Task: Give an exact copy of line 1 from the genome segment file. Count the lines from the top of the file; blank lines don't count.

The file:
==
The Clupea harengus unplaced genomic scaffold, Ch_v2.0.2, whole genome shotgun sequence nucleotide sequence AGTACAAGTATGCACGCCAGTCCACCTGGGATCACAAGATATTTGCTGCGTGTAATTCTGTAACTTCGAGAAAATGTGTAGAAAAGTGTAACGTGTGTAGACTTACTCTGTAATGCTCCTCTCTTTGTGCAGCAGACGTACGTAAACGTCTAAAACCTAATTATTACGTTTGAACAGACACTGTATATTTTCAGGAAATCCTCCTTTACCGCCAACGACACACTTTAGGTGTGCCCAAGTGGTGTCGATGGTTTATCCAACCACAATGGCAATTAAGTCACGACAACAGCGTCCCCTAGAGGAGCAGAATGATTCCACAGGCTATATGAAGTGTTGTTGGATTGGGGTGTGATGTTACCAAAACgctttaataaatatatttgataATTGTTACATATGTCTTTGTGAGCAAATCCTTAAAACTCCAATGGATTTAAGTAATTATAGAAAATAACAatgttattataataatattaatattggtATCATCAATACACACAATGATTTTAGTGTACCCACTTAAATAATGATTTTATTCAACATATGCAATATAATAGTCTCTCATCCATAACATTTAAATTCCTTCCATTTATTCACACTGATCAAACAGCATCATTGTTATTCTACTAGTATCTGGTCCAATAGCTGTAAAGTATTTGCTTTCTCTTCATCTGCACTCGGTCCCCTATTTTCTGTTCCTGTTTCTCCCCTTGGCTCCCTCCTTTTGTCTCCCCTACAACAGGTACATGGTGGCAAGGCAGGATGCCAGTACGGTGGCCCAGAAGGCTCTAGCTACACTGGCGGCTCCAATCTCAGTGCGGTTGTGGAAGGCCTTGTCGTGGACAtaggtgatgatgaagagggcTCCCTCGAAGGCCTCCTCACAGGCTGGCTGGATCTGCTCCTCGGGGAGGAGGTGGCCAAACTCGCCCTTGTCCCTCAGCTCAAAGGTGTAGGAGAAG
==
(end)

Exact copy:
The Clupea harengus unplaced genomic scaffold, Ch_v2.0.2, whole genome shotgun sequence nucleotide sequence AGTACAAGTATGCACGCCAGTCCACCTGGGATCACAAGATATTTGCTGCGTGTAATTCTGTAACTTCGAGAAAATGTGTAGAAAAGTGTAACGTGTGTAGACTTACTCTGTAATGCTCCTCTCTTTGTGCAGCAGACGTACGTAAACGTCTAAAACCTAATTATTACGTTTGAACAGACACTGTATATTTTCAGGAAATCCTCCTTTACCGCCAACGACACACTTTAGGTGTGCCCAAGTGGTGTCGATGGTTTATCCAACCACAATGGCAATTAAGTCACGACAACAGCGTCCCCTAGAGGAGCAGAATGATTCCACAGGCTATATGAAGTGTTGTTGGATTGGGGTGTGATGTTACCAAAACgctttaataaatatatttgataATTGTTACATATGTCTTTGTGAGCAAATCCTTAAAACTCCAATGGATTTAAGTAATTATAGAAAATAACAatgttattataataatattaatattggtATCATCAATACACACAATGATTTTAGTGTACCCACTTAAATAATGATTTTATTCAACATATGCAATATAATAGTCTCTCATCCATAACATTTAAATTCCTTCCATTTATTCACACTGATCAAACAGCATCATTGTTATTCTACTAGTATCTGGTCCAATAGCTGTAAAGTATTTGCTTTCTCTTCATCTGCACTCGGTCCCCTATTTTCTGTTCCTGTTTCTCCCCTTGGCTCCCTCCTTTTGTCTCCCCTACAACAGGTACATGGTGGCAAGGCAGGATGCCAGTACGGTGGCCCAGAAGGCTCTAGCTACACTGGCGGCTCCAATCTCAGTGCGGTTGTGGAAGGCCTTGTCGTGGACAtaggtgatgatgaagagggcTCCCTCGAAGGCCTCCTCACAGGCTGGCTGGATCTGCTCCTCGGGGAGGAGGTGGCCAAACTCGCCCTTGTCCCTCAGCTCAAAGGTGTAGGAGAAG